Lasting Power of Attorney: Take Control of Your Affairs Tomorrow, Now

CNPupdate

Lasting Power of Attorney: Take Control of Your Affairs Tomorrow, Now

Tuesday 10 April 2018

In 2010, the Ministry of Health reported that 20,000 Singaporeans suffer from dementia. Then, the prevalence rate of dementia was 5.7% among those aged 65 years and above.[1] This was below the reported rate of incidence in other countries. In addition, it was predicted that the prevalence rate would more than double to 45,000 by 2020. By 2014, it was projected that the figure previously projected for 2020 would be met ahead of time and by 2015![2]

The fact is that there is presently no cure for dementia. An early diagnosis and treatment may slow down the symptoms but it will not halt the progression of the disease. In addition to this, mental incapacity could also occur in a split second through sudden illnesses, medical complications from surgery or even accidents that render one comatose. It is high time to give serious thought to making a Lasting Power of Attorney (“LPA”), if not for us, then for the ones who love and care for us.

The LPA is a legal document that allows you (the “donor”) to voluntarily appoint a person(s) (the “donee”) to make decisions and act on your behalf if you lose mental capacity in the future i.e. you are unable to make a decision for yourself. A donee may be empowered with the authority to make decisions relating to your personal welfare and/or property and affairs. Personal welfare matters include decisions on where you should live, how you should be treated medically and your general day to day care decisions. Property and affairs decisions include dealing with your bank accounts and properties.

Imagine and put yourself in the shoes of Jayden:

Jayden is well loved by his relatives but none of them are able to get along with one another. Jayden speeds through a red light in his car one day and collides with another car at the intersection resulting in his car flipping. Critically, Jayden suffered a brain injury resulting in loss of mental capacity.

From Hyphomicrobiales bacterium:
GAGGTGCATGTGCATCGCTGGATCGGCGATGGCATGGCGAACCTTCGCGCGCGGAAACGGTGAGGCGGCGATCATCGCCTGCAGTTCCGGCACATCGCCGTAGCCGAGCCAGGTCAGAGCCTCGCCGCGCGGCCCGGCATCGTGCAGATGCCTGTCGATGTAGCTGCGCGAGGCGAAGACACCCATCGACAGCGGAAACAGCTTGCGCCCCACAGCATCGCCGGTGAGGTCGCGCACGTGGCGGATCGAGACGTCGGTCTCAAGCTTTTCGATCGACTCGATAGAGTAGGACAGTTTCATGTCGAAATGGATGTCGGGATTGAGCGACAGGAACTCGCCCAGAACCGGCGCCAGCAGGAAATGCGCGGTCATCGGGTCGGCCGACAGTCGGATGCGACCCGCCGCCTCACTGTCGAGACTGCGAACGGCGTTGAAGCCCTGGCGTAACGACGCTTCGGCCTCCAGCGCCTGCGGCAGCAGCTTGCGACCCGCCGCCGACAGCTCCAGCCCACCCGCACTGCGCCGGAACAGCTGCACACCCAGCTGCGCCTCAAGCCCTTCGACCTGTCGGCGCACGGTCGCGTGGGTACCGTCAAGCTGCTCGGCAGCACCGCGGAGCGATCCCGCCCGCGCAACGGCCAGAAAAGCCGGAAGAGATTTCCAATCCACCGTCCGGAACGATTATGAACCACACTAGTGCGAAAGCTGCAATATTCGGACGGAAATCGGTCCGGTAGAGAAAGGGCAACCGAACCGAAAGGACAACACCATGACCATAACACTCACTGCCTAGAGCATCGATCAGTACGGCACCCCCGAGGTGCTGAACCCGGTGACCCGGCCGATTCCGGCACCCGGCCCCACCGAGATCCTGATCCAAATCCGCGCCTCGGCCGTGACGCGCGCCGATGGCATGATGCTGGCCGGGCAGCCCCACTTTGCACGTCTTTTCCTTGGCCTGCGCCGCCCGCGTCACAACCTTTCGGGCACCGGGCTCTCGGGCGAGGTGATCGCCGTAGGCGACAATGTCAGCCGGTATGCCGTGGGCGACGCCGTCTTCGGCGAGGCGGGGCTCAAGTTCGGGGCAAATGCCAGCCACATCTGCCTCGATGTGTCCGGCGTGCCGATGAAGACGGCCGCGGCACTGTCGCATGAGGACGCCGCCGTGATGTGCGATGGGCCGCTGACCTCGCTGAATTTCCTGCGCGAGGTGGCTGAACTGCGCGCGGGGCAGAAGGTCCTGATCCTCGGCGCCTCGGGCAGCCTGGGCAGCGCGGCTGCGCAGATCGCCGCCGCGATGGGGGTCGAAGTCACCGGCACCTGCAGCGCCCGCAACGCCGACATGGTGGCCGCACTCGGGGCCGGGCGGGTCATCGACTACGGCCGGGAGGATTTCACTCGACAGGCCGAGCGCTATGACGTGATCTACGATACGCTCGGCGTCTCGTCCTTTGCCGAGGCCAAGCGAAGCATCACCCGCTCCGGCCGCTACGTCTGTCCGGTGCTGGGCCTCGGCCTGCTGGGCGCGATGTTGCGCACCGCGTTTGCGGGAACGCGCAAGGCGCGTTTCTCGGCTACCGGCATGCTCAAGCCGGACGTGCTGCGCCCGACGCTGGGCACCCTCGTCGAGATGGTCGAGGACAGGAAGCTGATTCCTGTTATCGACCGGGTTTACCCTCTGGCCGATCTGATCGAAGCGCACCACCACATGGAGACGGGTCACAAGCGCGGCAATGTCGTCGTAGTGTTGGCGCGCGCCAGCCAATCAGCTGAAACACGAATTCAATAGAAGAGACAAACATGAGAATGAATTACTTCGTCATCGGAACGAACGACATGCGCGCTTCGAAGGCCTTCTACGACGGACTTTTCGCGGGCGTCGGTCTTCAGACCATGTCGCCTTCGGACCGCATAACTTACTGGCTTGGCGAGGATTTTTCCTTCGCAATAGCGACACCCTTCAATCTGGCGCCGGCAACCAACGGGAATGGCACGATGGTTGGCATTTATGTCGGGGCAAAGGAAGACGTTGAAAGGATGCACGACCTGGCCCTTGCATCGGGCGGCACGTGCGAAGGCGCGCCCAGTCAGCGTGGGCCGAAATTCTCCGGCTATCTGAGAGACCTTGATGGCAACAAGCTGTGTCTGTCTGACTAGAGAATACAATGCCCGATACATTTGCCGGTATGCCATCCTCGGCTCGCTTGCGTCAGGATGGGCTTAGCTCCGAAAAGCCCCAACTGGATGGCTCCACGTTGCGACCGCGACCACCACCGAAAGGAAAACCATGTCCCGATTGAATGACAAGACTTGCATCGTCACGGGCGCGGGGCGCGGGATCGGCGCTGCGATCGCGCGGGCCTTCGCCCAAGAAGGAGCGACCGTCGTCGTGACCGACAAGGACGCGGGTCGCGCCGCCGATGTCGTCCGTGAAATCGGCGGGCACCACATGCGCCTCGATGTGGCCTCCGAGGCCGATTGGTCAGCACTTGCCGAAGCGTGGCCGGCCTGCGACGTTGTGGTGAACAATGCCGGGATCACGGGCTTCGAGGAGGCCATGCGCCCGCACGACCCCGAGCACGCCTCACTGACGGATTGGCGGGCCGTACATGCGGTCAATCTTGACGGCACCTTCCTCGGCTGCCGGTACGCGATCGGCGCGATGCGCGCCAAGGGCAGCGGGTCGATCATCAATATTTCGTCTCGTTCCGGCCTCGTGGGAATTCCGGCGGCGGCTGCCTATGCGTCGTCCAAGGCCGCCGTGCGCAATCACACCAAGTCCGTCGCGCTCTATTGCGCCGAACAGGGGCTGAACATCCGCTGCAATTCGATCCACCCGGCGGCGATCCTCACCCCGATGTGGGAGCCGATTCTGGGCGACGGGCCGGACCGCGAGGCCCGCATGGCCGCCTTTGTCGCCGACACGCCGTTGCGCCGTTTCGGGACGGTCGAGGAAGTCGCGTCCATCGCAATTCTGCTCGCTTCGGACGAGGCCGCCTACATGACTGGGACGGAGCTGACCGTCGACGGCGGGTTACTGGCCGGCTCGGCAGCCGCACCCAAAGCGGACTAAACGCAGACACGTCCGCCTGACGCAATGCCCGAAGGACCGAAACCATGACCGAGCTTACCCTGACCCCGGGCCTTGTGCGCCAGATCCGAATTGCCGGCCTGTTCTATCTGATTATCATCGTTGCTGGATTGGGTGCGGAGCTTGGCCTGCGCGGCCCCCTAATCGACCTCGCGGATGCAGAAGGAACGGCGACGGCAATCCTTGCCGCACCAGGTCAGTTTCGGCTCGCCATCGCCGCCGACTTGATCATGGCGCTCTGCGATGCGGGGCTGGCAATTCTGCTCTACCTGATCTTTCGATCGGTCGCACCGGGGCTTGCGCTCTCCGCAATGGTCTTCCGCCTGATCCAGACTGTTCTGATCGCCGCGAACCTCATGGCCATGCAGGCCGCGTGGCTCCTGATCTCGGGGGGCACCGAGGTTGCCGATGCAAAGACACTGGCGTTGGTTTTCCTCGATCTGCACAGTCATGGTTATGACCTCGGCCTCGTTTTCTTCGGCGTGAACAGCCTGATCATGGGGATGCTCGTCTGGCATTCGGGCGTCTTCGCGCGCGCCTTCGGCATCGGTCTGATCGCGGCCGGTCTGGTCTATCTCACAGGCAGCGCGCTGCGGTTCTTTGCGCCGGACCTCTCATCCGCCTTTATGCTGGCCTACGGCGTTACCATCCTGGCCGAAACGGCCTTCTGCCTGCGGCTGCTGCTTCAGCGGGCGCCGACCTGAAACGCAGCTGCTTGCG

Jayden did not execute an LPA. As a result, the onus falls upon his relatives to decide who should make an application to the Singapore courts under the Mental Capacity Act (Cap. 177A)[3] to be appointed as a deputy to make decisions on behalf of Jayden.[4]

As Jayden’s relatives are unable to come to an agreement on who should be appointed as a deputy, there is a delay caused in the court application. As a result of the delay, there is no access to Jayden’s bank accounts and there is significant hardship over Jayden’s hospitalisation bills. Eventually, Jayden is discharged but he has not made full recovery and still lacks mental capacity. In addition to this, as a result of the accident, he has lost control of his legs and is wheelchair-bound and his home must now be converted into a wheelchair friendly home.

The reality is that it is too late to leave it until the onset of dementia is diagnosed or an accident occurs resulting in the loss of our mental capacity. An LPA operates as a form of insurance to ensure that if such a situation does befall you, you have already provided for a trusted person to deal with and manage all your affairs. In Singapore, you have a choice of LPA Form 1 or LPA Form 2.[5]  LPA Form 1 allows you to grant general and wide-ranging powers with basic restrictions to the donee. In contrast, LPA Form 2 allows you to grant customised powers to the donee.[6]

There are many benefits in making an LPA today. Just to name a few:

  1. Control: You retain control over who you name as a donee. This means that you remove the risk of having someone being appointed as a deputy who you do not trust or want and retain peace of mind. You can also provide for restrictions in the powers of the donee.
  2. Time and costs: An application to the court costs significantly more than making an LPA. Furthermore, an application to court can take some time and drag out over many months. In contrast, an LPA operates immediately once you have lost mental capacity. This means that the donee will have immediate access to your funds and will be able to utilise the same towards your benefit. The donee will also be able to make decisions in relation to your medical treatment and long-term care immediately.
  3. Reduce stress: In such times our loved ones may face undue stress. When we plan for the future, this may soften the emotional and financial burden that is placed upon them to ensure that they are placed in the best position possible to make decisions in your best interests.

Please note that this update is provided to you for general information purposes only and should not be relied upon as legal advice.

[1] Ministry of Health’s response to a Parliamentary Q&A in 2010: see Question No. 15 dated 3 March 2010. Accessed at https://www.moh.gov.sg/content/moh_web/home/pressRoom/Parliamentary_QA/2010/Dementia.html.

[2] Dementia in the Asia Pacific Region published by Alzheimer’s Disease International, London, November 2014, p. 53. Accessed at https://www.alz.co.uk/adi/pdf/Dementia-Asia-Pacific-2014.pdf.

[3] Section 20 of the Mental Capacity Act.

[4] The restrictions of a deputy are provided for under Section 25 and 26 of the Mental Capacity Act. The restrictions of a done are provided for under Section 13 and 26 of the Mental Capacity Act.

[5] At the time of publication, Singapore citizens are entitled to a waiver of the application fees for LPA Form 1 until 31 August 2018. On the other hand, the LPA Form 2 application fees are S$200.00. Please note that this does not take into account the costs of the certificate issuer.

[6] LPA Form 2 must be drafted by a lawyer whereas there is no such requirement for LPA Form 1.